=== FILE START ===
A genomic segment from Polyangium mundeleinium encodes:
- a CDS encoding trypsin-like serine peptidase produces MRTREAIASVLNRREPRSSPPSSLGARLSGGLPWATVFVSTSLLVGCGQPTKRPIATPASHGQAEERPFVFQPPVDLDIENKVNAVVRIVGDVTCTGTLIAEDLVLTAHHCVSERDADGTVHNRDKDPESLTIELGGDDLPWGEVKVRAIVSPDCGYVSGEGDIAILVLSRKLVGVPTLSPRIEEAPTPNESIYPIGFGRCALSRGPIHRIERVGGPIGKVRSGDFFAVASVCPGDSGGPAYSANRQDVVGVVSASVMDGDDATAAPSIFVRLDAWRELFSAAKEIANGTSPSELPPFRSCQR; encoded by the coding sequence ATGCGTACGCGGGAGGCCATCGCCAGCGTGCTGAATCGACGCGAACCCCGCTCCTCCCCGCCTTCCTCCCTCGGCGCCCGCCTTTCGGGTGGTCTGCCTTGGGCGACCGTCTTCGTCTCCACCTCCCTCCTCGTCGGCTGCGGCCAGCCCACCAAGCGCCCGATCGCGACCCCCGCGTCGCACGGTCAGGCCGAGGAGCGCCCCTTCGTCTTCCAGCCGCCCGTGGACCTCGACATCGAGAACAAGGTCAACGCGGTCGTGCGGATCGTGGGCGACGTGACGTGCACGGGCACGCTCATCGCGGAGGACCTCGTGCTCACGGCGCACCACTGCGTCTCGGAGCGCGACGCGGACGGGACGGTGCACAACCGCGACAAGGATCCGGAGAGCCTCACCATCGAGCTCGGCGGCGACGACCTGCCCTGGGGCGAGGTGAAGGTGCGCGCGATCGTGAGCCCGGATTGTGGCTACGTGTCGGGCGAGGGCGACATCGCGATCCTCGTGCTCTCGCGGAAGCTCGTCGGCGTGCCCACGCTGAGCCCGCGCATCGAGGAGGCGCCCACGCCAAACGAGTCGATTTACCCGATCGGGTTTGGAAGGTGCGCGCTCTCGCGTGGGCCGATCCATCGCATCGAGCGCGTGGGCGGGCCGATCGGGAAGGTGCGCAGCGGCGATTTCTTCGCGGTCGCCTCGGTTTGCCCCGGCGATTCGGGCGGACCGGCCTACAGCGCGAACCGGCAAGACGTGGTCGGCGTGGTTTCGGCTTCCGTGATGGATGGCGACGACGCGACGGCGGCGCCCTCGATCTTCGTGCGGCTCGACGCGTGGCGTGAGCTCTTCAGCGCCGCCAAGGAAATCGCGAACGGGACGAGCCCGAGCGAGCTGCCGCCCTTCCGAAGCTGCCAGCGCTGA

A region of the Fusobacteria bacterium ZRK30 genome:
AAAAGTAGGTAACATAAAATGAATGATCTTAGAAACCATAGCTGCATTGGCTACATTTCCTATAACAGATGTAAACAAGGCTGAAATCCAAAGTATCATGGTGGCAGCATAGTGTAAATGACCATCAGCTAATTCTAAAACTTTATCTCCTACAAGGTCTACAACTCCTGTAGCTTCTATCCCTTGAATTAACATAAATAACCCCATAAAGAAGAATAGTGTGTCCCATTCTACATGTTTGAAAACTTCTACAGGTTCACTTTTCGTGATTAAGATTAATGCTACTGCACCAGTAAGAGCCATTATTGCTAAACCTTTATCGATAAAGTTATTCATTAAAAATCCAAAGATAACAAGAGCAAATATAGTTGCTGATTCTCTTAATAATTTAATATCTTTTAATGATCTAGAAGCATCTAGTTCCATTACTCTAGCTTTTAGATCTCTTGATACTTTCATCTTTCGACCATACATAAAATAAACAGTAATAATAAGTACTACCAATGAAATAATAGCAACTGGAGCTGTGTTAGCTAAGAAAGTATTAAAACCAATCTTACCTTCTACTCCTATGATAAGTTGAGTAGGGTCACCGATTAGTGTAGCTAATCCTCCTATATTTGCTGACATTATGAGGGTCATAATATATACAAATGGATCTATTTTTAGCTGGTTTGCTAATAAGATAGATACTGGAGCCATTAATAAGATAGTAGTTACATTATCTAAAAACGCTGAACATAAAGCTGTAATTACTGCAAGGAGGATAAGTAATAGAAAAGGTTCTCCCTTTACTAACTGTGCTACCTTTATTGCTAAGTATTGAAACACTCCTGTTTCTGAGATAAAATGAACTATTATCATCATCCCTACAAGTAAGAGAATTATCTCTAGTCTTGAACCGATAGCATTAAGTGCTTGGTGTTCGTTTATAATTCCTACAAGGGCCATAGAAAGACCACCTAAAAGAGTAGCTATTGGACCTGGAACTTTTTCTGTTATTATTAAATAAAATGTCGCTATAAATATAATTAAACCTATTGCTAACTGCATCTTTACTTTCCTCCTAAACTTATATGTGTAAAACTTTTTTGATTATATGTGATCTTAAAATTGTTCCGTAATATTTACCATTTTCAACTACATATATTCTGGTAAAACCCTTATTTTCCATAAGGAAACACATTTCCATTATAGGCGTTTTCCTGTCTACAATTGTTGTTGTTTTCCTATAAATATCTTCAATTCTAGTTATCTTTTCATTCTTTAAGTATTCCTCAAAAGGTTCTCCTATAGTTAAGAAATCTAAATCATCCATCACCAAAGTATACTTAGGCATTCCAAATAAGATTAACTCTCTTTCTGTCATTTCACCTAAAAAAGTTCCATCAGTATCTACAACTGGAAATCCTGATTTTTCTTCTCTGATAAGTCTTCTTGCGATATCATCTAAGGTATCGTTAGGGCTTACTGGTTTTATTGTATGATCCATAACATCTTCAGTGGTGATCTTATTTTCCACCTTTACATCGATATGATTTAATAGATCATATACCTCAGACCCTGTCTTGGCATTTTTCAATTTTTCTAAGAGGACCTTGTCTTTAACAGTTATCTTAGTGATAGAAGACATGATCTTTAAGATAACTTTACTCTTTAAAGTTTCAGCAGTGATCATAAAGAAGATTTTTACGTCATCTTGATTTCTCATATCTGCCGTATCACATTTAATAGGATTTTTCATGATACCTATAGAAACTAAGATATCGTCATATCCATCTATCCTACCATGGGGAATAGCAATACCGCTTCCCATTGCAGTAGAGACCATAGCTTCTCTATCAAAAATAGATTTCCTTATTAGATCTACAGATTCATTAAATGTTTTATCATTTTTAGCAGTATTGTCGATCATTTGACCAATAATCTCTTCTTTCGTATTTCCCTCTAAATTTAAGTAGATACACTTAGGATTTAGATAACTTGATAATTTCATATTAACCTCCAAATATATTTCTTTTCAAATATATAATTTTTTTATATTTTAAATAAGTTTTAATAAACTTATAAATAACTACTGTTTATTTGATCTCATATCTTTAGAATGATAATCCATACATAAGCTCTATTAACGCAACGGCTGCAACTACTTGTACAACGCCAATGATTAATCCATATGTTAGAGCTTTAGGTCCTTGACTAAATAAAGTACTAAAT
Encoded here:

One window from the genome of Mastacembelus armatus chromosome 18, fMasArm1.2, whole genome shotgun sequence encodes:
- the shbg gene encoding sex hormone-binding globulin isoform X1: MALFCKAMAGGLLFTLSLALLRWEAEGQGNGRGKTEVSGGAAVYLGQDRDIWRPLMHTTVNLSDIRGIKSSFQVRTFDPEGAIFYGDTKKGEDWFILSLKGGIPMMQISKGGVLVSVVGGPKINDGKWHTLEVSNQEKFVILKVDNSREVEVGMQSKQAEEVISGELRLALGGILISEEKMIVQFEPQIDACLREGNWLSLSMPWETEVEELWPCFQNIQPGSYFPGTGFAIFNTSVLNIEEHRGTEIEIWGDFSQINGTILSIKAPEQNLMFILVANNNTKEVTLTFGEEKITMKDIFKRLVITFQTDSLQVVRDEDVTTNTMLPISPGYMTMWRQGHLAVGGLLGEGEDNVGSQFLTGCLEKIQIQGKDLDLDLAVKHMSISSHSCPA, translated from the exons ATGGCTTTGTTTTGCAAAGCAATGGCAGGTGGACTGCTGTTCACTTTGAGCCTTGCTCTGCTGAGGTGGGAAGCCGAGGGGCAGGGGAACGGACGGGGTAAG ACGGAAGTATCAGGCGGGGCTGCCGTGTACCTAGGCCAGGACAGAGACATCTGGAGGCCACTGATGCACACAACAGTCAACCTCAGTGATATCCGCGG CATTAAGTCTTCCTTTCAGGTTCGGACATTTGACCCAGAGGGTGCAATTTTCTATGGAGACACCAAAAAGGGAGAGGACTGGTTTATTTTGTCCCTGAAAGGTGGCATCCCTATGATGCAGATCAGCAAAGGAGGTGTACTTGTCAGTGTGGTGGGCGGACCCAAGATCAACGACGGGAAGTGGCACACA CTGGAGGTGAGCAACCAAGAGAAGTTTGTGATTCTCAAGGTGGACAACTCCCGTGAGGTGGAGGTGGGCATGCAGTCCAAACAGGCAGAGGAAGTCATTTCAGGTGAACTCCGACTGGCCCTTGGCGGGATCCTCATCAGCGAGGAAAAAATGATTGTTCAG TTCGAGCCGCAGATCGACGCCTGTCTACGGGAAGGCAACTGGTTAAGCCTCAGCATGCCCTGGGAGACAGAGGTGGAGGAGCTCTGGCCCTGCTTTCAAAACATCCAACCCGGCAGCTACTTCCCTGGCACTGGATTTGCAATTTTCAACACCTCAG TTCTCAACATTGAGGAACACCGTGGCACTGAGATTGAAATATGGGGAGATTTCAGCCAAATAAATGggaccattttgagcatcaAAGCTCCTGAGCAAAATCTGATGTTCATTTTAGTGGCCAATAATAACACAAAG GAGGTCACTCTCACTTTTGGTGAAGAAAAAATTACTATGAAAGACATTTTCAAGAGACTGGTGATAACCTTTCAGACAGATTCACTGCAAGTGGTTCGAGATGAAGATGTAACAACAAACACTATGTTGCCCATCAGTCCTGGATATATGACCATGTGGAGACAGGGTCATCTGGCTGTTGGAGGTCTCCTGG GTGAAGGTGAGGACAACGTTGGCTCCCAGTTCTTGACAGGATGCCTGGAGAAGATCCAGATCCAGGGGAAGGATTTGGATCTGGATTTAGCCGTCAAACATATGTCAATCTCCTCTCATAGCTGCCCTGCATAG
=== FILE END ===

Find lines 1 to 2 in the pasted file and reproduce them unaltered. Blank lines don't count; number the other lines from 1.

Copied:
A genomic segment from Polyangium mundeleinium encodes:
- a CDS encoding trypsin-like serine peptidase produces MRTREAIASVLNRREPRSSPPSSLGARLSGGLPWATVFVSTSLLVGCGQPTKRPIATPASHGQAEERPFVFQPPVDLDIENKVNAVVRIVGDVTCTGTLIAEDLVLTAHHCVSERDADGTVHNRDKDPESLTIELGGDDLPWGEVKVRAIVSPDCGYVSGEGDIAILVLSRKLVGVPTLSPRIEEAPTPNESIYPIGFGRCALSRGPIHRIERVGGPIGKVRSGDFFAVASVCPGDSGGPAYSANRQDVVGVVSASVMDGDDATAAPSIFVRLDAWRELFSAAKEIANGTSPSELPPFRSCQR; encoded by the coding sequence ATGCGTACGCGGGAGGCCATCGCCAGCGTGCTGAATCGACGCGAACCCCGCTCCTCCCCGCCTTCCTCCCTCGGCGCCCGCCTTTCGGGTGGTCTGCCTTGGGCGACCGTCTTCGTCTCCACCTCCCTCCTCGTCGGCTGCGGCCAGCCCACCAAGCGCCCGATCGCGACCCCCGCGTCGCACGGTCAGGCCGAGGAGCGCCCCTTCGTCTTCCAGCCGCCCGTGGACCTCGACATCGAGAACAAGGTCAACGCGGTCGTGCGGATCGTGGGCGACGTGACGTGCACGGGCACGCTCATCGCGGAGGACCTCGTGCTCACGGCGCACCACTGCGTCTCGGAGCGCGACGCGGACGGGACGGTGCACAACCGCGACAAGGATCCGGAGAGCCTCACCATCGAGCTCGGCGGCGACGACCTGCCCTGGGGCGAGGTGAAGGTGCGCGCGATCGTGAGCCCGGATTGTGGCTACGTGTCGGGCGAGGGCGACATCGCGATCCTCGTGCTCTCGCGGAAGCTCGTCGGCGTGCCCACGCTGAGCCCGCGCATCGAGGAGGCGCCCACGCCAAACGAGTCGATTTACCCGATCGGGTTTGGAAGGTGCGCGCTCTCGCGTGGGCCGATCCATCGCATCGAGCGCGTGGGCGGGCCGATCGGGAAGGTGCGCAGCGGCGATTTCTTCGCGGTCGCCTCGGTTTGCCCCGGCGATTCGGGCGGACCGGCCTACAGCGCGAACCGGCAAGACGTGGTCGGCGTGGTTTCGGCTTCCGTGATGGATGGCGACGACGCGACGGCGGCGCCCTCGATCTTCGTGCGGCTCGACGCGTGGCGTGAGCTCTTCAGCGCCGCCAAGGAAATCGCGAACGGGACGAGCCCGAGCGAGCTGCCGCCCTTCCGAAGCTGCCAGCGCTGA